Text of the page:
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Curr Opin Organ Transplant. 2009 Jun;14(3):240-4. doi: 10.1097/MOT.0b013e32832b1f1d.

Is recurrent hepatitis C worse with living donors?

Author information

1
Division of Gastroenterology, University of California, San Diego, 200 West Arbor Drive M/C 8413, San Diego, CA 92103, USA. alkuo@ucsd.edu

Abstract

PURPOSE OF REVIEW:

Early reports suggested that hepatitis C virus (HCV) infection recurred with greater severity in recipients of living donor liver transplantation (LDLT) compared with recipients of deceased donor liver transplantation (DDLT). Consequently, there has been uncertainty in the transplant community as to whether to encourage use of live donors for patients undergoing transplantation for HCV. This review will present the current data regarding whether recurrent HCV is worse with living donors.

RECENT FINDINGS:

More recently published studies have not corroborated the results of earlier studies showing inferior graft and patient survival in recipients of LDLT. The Adult-to-Adult Live Donor Liver Transplant Cohort Study showed that patient and graft survival in HCV-positive LDLT recipients was similar to that in DDLT recipients once centers had experience with LDLT. Additionally, studies using protocol liver biopsies to assess disease severity found no significant difference in the rate of fibrosis progression between recipients of LDLT and DDLT.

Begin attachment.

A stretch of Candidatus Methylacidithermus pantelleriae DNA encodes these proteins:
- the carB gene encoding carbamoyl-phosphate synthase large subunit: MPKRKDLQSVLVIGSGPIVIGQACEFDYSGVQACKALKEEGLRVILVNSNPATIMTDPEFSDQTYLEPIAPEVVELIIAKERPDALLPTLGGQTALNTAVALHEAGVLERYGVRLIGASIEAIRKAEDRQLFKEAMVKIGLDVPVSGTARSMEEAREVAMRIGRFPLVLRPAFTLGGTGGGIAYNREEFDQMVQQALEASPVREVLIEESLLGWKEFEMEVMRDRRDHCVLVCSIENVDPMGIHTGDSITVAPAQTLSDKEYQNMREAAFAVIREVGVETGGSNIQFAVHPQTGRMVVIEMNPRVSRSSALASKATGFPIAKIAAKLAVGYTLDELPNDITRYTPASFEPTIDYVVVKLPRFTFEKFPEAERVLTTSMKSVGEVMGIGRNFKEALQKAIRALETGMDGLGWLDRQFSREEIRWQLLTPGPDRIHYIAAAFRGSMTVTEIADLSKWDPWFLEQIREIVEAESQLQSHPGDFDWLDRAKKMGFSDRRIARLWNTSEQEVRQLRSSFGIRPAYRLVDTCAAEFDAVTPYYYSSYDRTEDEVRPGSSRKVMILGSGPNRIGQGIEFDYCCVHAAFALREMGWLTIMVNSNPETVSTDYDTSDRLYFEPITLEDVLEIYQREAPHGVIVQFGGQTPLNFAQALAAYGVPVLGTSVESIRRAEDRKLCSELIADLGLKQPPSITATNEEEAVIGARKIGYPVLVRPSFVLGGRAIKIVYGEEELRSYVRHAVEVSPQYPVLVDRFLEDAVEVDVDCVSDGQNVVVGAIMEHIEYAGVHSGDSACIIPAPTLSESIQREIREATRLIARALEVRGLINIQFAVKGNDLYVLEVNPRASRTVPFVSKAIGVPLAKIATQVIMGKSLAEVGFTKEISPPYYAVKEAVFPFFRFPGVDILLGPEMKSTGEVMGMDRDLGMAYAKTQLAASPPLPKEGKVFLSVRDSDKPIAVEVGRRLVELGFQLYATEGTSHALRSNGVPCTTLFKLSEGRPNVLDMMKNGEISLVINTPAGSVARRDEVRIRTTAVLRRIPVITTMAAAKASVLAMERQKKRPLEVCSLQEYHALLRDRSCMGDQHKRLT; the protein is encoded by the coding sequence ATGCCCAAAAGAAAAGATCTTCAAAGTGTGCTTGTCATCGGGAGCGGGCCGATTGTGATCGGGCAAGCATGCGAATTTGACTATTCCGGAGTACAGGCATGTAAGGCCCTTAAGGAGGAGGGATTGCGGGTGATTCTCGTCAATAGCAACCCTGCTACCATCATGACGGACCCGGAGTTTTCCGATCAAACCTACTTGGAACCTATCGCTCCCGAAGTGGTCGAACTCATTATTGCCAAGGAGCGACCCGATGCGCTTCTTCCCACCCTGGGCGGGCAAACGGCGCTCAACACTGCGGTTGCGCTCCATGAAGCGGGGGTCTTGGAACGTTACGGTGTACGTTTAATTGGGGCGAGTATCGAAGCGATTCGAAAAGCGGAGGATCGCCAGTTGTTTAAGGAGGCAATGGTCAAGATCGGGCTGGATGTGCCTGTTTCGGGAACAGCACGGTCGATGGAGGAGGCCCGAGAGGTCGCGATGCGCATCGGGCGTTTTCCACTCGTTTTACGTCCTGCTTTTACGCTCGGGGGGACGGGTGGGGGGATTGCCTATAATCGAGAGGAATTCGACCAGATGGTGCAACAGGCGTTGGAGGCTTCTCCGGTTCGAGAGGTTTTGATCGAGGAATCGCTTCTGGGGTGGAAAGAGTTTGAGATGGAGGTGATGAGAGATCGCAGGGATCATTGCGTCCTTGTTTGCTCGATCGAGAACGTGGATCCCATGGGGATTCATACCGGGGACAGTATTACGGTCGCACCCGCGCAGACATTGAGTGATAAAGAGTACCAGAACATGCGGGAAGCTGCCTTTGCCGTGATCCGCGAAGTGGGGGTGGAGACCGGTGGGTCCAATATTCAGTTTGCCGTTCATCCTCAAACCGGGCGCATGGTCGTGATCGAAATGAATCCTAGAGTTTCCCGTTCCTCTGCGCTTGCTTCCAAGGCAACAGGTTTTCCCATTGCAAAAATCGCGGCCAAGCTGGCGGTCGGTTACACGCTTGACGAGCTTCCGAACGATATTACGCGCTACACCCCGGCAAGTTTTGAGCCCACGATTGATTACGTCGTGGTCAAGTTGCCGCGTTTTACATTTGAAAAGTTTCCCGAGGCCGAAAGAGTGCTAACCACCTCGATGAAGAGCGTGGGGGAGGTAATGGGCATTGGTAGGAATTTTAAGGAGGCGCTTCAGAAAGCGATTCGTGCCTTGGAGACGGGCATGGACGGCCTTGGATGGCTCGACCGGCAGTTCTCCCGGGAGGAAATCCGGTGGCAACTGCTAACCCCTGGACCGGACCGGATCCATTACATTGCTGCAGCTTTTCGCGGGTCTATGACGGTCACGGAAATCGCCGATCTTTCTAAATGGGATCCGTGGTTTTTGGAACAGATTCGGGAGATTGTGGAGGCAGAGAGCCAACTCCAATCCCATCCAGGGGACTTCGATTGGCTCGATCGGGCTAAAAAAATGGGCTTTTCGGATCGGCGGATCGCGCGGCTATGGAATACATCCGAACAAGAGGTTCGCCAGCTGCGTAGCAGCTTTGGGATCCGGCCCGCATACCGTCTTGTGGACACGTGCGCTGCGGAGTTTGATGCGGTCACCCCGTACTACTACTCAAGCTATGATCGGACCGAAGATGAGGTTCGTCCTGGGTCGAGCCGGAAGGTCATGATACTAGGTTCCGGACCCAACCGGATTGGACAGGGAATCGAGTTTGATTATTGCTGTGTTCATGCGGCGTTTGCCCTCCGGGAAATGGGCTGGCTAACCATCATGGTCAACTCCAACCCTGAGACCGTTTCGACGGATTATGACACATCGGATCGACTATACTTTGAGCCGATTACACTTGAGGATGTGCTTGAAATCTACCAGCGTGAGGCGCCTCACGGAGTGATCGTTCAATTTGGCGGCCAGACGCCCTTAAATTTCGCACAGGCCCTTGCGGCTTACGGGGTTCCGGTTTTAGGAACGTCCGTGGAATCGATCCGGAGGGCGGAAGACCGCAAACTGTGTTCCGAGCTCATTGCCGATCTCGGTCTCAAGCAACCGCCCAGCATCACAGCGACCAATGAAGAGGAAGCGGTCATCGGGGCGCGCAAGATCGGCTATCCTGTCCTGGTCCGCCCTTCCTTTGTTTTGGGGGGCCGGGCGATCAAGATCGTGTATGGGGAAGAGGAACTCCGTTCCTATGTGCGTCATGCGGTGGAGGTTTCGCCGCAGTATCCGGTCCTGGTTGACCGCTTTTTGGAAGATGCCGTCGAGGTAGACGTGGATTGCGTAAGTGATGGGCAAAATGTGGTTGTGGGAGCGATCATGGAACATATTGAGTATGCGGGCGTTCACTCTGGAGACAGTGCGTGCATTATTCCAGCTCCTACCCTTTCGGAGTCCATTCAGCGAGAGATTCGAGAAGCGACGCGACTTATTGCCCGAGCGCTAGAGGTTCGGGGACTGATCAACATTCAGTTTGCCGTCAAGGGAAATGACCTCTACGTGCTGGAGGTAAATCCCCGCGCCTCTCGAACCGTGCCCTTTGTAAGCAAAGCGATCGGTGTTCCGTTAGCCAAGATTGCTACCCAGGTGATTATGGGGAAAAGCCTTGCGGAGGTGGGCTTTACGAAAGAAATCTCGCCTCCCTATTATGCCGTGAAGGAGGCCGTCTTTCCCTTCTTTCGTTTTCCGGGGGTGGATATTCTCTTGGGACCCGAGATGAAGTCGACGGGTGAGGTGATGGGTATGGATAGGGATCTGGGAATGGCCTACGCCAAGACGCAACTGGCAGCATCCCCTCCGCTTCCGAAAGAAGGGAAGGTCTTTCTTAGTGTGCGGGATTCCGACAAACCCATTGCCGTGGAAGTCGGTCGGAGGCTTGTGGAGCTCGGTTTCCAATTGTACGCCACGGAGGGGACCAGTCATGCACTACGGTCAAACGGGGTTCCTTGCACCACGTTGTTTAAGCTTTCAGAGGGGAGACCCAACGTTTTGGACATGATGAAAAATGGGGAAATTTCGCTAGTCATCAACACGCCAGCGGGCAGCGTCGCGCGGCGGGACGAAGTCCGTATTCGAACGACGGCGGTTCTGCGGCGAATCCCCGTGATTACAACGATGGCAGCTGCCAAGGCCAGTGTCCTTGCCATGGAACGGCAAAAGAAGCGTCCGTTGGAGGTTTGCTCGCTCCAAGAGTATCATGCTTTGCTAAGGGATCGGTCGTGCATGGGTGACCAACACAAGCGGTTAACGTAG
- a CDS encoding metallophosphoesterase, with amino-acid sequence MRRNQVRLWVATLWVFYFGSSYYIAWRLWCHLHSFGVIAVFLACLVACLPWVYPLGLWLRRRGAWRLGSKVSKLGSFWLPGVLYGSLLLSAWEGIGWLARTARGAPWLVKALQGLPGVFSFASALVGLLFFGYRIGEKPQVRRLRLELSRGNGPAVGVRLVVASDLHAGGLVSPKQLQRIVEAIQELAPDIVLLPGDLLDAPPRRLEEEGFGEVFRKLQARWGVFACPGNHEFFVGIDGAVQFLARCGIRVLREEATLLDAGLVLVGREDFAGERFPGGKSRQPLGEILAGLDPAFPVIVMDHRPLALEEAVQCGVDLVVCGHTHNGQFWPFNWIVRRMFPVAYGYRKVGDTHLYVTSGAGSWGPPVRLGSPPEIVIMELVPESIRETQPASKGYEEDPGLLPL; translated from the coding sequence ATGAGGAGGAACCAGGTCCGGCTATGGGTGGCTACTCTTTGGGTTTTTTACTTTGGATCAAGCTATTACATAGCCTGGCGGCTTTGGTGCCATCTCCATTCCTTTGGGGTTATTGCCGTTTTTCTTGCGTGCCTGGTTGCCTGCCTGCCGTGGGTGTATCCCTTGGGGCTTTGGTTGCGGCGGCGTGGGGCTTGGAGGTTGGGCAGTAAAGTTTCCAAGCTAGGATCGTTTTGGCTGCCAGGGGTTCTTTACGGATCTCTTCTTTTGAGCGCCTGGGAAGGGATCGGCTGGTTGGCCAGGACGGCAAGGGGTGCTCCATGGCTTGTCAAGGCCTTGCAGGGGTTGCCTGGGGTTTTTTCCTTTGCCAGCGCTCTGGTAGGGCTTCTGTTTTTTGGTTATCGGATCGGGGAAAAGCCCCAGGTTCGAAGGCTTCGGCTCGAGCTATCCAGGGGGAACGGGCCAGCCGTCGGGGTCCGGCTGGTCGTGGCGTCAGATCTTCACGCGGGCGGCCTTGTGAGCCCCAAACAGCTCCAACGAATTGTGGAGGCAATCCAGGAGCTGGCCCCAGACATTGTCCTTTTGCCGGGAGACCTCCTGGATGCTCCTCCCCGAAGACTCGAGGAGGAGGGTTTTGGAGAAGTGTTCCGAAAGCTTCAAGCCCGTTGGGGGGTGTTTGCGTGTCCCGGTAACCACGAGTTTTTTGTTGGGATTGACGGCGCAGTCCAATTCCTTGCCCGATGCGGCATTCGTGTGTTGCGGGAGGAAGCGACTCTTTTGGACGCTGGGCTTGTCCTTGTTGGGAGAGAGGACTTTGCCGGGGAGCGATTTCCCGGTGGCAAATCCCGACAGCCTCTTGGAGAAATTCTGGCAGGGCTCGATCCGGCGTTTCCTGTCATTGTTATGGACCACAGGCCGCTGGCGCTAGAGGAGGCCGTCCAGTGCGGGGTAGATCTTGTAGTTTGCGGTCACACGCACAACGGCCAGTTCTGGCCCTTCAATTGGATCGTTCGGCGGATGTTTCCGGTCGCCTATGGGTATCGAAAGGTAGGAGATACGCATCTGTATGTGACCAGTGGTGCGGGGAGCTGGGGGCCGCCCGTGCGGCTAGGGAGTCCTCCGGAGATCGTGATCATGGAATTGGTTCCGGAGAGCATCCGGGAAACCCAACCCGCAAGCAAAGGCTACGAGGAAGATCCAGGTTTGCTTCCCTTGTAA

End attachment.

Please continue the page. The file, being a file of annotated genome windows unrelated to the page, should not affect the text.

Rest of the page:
SUMMARY:

There is no difference in graft survival or fibrosis progression between recipients of LDLT compared with DDLT with follow-up periods up to 5 years. Available data support the use of LDLT as an additional donor source for these patients.

PMID:
19395968
DOI:
10.1097/MOT.0b013e32832b1f1d
[Indexed for MEDLINE]

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